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Bible Dictionaries

Hastings' Dictionary of the New Testament


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In the Authorized Version the word ‘lord’ generally represents the Greek κύριος, with the exception of Acts 4:24, 2 Peter 2:1, Judges 1:4, and Revelation 6:10, where it stands for δεσπότης. In the last three passages the Revised Version renders ‘master.’ On the other hand, there are cases where κύριος is rendered ‘master’ both in the Authorized Version and the Revised Version -e.g. Acts 16:16; Acts 16:19, Ephesians 6:5; Ephesians 6:9. As a common noun the word ‘lord’ is not of very frequent occurrence. It is used of the Roman Emperor (Acts 25:26); of a husband (1 Peter 3:6); of the heir of a property (Galatians 4:1); and of the angelic powers (1 Corinthians 8:5). But usually it is applied either to God or to Christ, and comes to be used almost as a proper name.

1. The name applied to God.-In the Septuagint κύριος is employed consistently to represent אַדֹנָי, which the Jews substituted in reading for the name יהוה, and hence it became the general designation of God. We meet with it frequently in the NT in this application, sometimes expanded into the title κύριος ὁ θεός, or even κύριος ὁ θεὸς ὁ παντοκράτωρ (Revelation 4:8; Revelation 11:17, etc.). God is addressed as κύριος in prayer (Acts 1:24). The title is used predicatively of Him in Acts 17:24 (‘Lord of heaven and earth’). In such phrases as ‘even as the Lord gave’ (1 Corinthians 3:5), ‘if the Lord will’ (1 Corinthians 4:19; cf. Romans 1:10; Romans 15:32), ‘chastened of the Lord’ (1 Corinthians 11:32), the reference is probably to God rather than to Christ. Naturally it is God who is referred to where the term occurs in quotations from the OT, as Acts 3:22, Romans 4:8; Romans 9:28 f., 2 Corinthians 6:17 f.; though, as we shall see, there are occasions where such quotations are interpreted as referring directly to Christ. The reference is likewise to God in various phrases which recall OT associations, such as ‘the Spirit of the Lord’ (Acts 5:9), ‘the fear of the Lord’ (Acts 9:31), ‘the hand of the Lord’ (Acts 11:21). In Rev., with one or two exceptions, the title refers to God-e.g. Acts 4:8; Acts 4:11, Acts 11:15; Acts 11:17, Acts 19:1 -though on occasions Christ, in contrast to the kings of the earth, is called ‘King of kings and Lord of lords’ (Acts 17:14, Acts 19:16). St. Peter, St. James, and Hebrews seem to use the term indifferently for God or Christ. In the Pauline Epistles the term usually designates Christ, but there are occasional exceptions, and we must determine from the context whether God or Christ is to be understood. Thus, e.g., in the phrase ‘the word of the Lord,’ i.e. the gospel (1 Thessalonians 1:6), we should certainly expect ‘the Lord’ to refer to Christ, yet the phrase recurs in the following chapter in the form ‘the word of God’ (1 Thessalonians 2:13). So ‘the Lord of peace’ (2 Thessalonians 3:16) corresponds to ‘the very God of peace’ (1 Thessalonians 5:23); and 1 Corinthians 3:5, where some take κύριος to apply to Christ, is proved by 1 Corinthians 3:9 to refer to God. But indeed it is difficult to say with certainty in many cases who is intended, and sometimes St. Paul ascribes the same function now to God and now to Christ (e.g. 1 Corinthians 7:17 compared with 2 Corinthians 10:13). Some (e.g. Cremer and Godet) would lay down the rule that in the NT κύριος is to be understood as referring to God only in the OT quotations and references (so also Lietzmann, so far as St. Paul is concerned); but it is evident from some of the cases already quoted that such a canon cannot be consistently observed.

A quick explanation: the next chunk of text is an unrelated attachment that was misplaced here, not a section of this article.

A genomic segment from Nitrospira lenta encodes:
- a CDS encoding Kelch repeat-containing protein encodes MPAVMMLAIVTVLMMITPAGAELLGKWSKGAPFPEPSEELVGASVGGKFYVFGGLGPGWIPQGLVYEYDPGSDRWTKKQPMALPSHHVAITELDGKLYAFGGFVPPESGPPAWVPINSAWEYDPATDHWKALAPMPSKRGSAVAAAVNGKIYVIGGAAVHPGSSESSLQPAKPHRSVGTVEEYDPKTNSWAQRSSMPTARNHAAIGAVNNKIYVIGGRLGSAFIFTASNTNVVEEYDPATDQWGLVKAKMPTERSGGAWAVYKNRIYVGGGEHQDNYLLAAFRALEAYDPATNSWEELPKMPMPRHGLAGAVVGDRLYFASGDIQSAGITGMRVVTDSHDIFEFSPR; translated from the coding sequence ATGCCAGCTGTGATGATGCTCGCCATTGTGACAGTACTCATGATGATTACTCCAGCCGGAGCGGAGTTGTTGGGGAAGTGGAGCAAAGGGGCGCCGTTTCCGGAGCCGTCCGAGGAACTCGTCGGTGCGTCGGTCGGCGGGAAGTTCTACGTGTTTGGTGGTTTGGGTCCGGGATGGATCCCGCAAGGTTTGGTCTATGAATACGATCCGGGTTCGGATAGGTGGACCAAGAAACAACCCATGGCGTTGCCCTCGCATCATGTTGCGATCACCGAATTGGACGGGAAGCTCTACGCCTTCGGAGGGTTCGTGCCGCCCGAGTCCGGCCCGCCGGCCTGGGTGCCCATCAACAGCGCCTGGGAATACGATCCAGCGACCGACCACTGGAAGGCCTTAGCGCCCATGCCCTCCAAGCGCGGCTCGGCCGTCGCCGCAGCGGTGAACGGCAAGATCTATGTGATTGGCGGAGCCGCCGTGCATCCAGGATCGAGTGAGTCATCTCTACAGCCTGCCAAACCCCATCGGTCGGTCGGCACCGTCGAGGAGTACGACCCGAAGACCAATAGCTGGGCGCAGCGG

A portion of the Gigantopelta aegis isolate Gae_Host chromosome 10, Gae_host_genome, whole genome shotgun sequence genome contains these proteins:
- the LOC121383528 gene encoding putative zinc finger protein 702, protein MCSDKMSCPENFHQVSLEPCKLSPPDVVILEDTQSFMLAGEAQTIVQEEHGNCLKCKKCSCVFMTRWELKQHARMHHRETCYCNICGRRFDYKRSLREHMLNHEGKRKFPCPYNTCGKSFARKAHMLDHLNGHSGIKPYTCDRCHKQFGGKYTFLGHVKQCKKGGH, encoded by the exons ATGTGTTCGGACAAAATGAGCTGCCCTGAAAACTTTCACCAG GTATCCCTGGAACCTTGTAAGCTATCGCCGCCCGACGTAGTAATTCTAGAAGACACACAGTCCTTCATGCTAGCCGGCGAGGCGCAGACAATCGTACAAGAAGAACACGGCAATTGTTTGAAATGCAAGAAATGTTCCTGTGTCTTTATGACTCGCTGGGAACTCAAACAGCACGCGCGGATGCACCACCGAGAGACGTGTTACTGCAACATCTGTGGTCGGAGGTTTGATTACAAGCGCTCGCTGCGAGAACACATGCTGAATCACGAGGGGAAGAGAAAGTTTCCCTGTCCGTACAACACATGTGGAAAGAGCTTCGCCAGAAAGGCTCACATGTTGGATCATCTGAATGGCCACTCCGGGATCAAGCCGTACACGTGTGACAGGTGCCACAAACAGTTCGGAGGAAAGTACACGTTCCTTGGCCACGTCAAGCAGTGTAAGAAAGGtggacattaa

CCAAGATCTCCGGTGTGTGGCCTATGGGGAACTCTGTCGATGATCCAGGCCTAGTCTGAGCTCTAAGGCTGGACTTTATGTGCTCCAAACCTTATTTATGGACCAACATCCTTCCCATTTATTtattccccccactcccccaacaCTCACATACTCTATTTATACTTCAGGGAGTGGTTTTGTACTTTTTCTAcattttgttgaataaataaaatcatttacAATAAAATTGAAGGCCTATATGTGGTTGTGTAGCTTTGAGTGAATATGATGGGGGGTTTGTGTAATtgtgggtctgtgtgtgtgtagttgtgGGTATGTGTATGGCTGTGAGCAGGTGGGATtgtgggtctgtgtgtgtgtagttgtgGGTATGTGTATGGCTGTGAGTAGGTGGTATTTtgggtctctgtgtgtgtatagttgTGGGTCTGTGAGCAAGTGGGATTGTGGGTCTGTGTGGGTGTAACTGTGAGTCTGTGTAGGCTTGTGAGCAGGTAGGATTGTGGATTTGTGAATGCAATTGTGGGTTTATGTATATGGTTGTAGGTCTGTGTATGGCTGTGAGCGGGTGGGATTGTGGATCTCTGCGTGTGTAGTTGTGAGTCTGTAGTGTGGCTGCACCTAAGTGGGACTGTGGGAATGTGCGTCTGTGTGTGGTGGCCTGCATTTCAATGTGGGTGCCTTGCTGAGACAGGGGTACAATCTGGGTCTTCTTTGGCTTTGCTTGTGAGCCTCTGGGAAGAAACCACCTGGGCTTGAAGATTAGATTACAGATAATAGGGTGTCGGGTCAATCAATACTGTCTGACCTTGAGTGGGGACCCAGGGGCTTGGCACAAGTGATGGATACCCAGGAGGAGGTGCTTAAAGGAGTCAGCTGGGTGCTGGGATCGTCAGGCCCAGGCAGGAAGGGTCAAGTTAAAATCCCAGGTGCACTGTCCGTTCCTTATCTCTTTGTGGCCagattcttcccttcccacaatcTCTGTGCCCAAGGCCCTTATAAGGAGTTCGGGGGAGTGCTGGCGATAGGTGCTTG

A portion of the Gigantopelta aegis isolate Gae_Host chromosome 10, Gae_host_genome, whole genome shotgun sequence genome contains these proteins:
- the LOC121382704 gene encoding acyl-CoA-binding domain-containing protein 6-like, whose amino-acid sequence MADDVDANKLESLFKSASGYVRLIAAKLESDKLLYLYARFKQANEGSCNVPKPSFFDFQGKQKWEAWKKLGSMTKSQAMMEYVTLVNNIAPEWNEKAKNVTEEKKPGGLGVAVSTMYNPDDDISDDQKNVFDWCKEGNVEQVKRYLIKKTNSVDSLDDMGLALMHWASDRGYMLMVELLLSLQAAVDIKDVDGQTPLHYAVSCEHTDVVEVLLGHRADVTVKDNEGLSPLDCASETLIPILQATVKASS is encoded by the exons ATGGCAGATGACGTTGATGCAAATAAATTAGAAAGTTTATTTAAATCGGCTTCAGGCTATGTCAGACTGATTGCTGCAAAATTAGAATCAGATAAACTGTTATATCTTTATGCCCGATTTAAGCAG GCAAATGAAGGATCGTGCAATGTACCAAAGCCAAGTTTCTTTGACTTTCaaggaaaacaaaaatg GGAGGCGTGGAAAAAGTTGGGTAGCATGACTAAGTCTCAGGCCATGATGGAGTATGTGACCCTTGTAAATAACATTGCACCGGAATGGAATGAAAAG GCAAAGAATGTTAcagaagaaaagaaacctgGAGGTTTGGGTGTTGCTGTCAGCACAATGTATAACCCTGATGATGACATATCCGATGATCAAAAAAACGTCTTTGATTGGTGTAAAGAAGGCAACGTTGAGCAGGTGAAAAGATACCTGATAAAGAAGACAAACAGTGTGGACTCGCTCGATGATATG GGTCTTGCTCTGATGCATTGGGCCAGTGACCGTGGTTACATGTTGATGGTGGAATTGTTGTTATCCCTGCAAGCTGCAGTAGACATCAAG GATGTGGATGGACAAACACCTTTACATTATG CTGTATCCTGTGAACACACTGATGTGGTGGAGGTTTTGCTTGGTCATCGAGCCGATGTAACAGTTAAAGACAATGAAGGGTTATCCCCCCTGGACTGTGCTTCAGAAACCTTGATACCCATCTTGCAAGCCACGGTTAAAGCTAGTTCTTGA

2. The name applied to Christ.-For the most part, however, the term is employed in the NT to designate Christ.

(1) The subjection of the believer to Christ.-The simplest instance of the use of the word ‘Lord’ for Christ is in the Gospels, where it describes the relationship of Jesus to the disciples. In this sense it occurs in Acts 1:6 as a form of address of the Master, and in the phrase frequently recurring throughout the book-‘the Lord Jesus,’ e.g. Acts 1:21, Acts 4:33, Acts 8:16. But such employment of the term is innocent of the doctrinal implication that attaches to it as generally employed in the NT. We meet with it in various forms-sometimes simply κύριος or ὁ κύριος, sometimes ὁ κύριος ἡμῶν, usually with the addition of Ἰησοῦς or Ἰησοῦς Χριστός. What is suggested by this title as assigned to Christ? The simplest answer is that it calls up the relation of king and subject, conceived in the Oriental spirit as that of lord and slave (cf. 2 Kings 17:32; 2 Kings 24:3 [Septuagint ]), as typical of that which obtains between Christ and the believer. St. Paul frequently calls himself δοῦλος Ἰησοῦ Χριστοῦ (Romans 1:1, Galatians 1:10, etc.); on one occasion he uses that term as a worthy designation of a faithful disciple (Colossians 4:12), and reminds believers that such slavery is the condition into which they have surrendered themselves (1 Corinthians 7:22).